On a side note, I find it much easier to artificially raise the fry. No worries at all. Maculatus fry are very cute and easy to raise because they aren't picky eaters like those Apistos! Much easier to wean them to prepared foods.
 

dw1305

Well-Known Member
5 Year Member
Hi all,
From my experience, I found that some maculatus females retain breeding colors and act as if they're guarding something even after the eggs are gone. I tried to look for fry too but they weren't just there. I think if it's several days after hatching and you don't find fry, then they don't probably exist.
That would make perfect sense. I'll try softening the water a bit more whilst I've got plenty of live food available, and hopefully they will have another go.
Maculatus fry are very cute and easy to raise because they aren't picky eaters like those Apistos! Much easier to wean them to prepared foods.
This was certainly true of the adults, they eat absolutely everything.

cheers Darrel
 

gerald

Well-Known Member
5 Year Member
True, but they can be bloat-prone, so don't let their non-pickiness lull you into complacency with one or two easy foods. Feed Dicrossus a diverse diet including cooked veggies to avoid fatty liver/kidney degeneration and bloat, especially as they get older.

This was certainly true of the adults, they eat absolutely everything.
cheers Darrel
 

dw1305

Well-Known Member
5 Year Member
Hi all,
Just to resuscitate this thread, they've bred again, so I'll more post if I get any fry.
Feed Dicrossus a diverse diet including cooked veggies to avoid fatty liver/kidney degeneration and bloat, especially as they get older.
Since Gerald wrote this I've noticed them having a go at the red pepper and cucumber (for the Otocinclus). They were both looking a bit tubby, I've been feeding really heavily with mosquito larvae, along with Daphnia, Grindal worms etc so hopefully that was just "condition" rather than a lot of fat.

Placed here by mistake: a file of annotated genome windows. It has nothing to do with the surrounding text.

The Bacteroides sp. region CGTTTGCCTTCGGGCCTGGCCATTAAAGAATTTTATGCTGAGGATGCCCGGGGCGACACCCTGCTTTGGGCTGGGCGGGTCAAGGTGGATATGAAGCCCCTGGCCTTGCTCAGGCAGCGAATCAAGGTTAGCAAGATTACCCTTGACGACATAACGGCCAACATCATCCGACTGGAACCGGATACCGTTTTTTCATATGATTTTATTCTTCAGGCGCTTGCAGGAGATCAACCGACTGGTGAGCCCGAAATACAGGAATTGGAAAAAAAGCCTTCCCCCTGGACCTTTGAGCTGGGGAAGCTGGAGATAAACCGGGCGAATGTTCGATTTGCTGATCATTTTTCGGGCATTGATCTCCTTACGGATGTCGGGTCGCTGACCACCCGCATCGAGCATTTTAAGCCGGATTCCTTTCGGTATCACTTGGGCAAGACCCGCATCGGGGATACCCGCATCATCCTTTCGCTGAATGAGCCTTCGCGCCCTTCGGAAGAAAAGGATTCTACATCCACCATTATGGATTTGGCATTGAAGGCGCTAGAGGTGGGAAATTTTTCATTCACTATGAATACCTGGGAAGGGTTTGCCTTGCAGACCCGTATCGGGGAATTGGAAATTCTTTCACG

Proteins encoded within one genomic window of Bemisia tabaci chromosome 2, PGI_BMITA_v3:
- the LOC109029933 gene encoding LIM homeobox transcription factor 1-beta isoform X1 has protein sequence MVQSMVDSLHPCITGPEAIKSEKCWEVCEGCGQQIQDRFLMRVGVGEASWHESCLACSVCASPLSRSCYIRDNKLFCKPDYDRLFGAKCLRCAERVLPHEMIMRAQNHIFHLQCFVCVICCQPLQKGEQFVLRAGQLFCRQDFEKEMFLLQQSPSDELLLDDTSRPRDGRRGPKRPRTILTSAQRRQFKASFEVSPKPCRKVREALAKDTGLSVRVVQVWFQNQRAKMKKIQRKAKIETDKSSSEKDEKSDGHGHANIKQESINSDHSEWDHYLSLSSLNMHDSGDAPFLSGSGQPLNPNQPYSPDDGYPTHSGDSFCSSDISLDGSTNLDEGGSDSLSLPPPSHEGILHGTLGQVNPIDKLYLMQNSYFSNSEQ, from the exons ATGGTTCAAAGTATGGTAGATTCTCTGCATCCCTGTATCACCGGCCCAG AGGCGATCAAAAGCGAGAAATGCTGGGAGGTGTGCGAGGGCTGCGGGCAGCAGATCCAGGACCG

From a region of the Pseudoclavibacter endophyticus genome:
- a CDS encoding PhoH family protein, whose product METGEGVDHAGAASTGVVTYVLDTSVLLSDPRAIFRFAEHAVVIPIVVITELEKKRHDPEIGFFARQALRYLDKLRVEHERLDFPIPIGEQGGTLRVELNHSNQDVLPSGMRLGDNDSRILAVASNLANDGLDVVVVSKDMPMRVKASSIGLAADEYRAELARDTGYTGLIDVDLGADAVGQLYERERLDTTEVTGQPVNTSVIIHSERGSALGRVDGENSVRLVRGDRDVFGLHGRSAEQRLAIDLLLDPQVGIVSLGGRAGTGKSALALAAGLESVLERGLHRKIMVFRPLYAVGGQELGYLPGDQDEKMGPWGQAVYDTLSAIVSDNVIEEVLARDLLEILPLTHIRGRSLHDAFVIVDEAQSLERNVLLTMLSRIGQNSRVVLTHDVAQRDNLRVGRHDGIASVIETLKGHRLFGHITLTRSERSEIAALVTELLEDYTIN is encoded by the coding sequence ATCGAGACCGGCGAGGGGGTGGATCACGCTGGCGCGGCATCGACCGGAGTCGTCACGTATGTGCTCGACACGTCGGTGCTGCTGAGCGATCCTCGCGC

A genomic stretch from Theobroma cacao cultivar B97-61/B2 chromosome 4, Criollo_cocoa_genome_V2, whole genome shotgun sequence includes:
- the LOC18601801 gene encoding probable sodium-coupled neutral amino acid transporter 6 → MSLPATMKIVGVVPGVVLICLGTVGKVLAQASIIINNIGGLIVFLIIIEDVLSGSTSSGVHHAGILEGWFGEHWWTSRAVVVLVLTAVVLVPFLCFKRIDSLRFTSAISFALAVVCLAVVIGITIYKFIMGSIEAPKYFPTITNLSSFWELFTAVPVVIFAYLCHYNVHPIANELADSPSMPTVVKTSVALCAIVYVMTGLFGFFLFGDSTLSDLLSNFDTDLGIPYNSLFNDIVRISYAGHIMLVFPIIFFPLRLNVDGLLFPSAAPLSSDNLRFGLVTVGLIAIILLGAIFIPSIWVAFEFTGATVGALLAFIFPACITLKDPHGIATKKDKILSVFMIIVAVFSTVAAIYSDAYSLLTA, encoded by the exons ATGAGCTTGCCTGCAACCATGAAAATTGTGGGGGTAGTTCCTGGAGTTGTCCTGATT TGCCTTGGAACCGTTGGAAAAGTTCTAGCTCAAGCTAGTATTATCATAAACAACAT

cheers Darrel
 

dw1305

Well-Known Member
5 Year Member
Hi all,
They are doing really well, but still no fry. The female has evicted the male from "the jungle" again, so I live in hope. It did allow me to get a slightly better photo, but it really doesn't do him justice.



His display is quite interesting, I can't remember what the male D. filamentosus did, but he puts all his fins out, then only poses very briefly, before he flashes the fins up and down really quickly (almost like a male Thread-fin Rainbow) in front of the female.

She doesn't tend to come out into the open very much, so I just get glimpses of him displaying to her between the plants.

cheers Darrel
 

dw1305

Well-Known Member
5 Year Member
Hi all,
Came to work this morning to find that the female had died, so another attempt at Dicrossus has ended with no fry. I'm really disappointed, as I had high hopes for them after they spawned, and the male has developed into a real stunner.

On the plus side whilst I was fishing her out (she looked in good condition other than being deceased) I found that I had some juvenile Corydoras hastatus in the tank, which was a surprise. They were in a strange place, (I disturbed one sub-adult and 2 older fry), high up in the root zone of the Hygrophila thicket right in amongst the roots of the floaters and Anubias, and only a couple of inches below the surface.

So if any-one either has any female or sub-adult D. maculatus that I could buy, or could add an adult male to their breeding stock, please PM me. I'm in Bath in the UK.

cheers Darrel
 

raymond82

Member
That's unfortunate about the D. maculatus dying, hopefully you'll find a new female. There's a shop here in Holland that now has a lot of WC D. maculatus but that's not much help for you I guess...

On the other hand, having C. hastatus fry is very nice! Sounds like you didn't know you had fry, I would love to have tanks big enough (and planted enough) for me to have nice surprises like this every once in a while.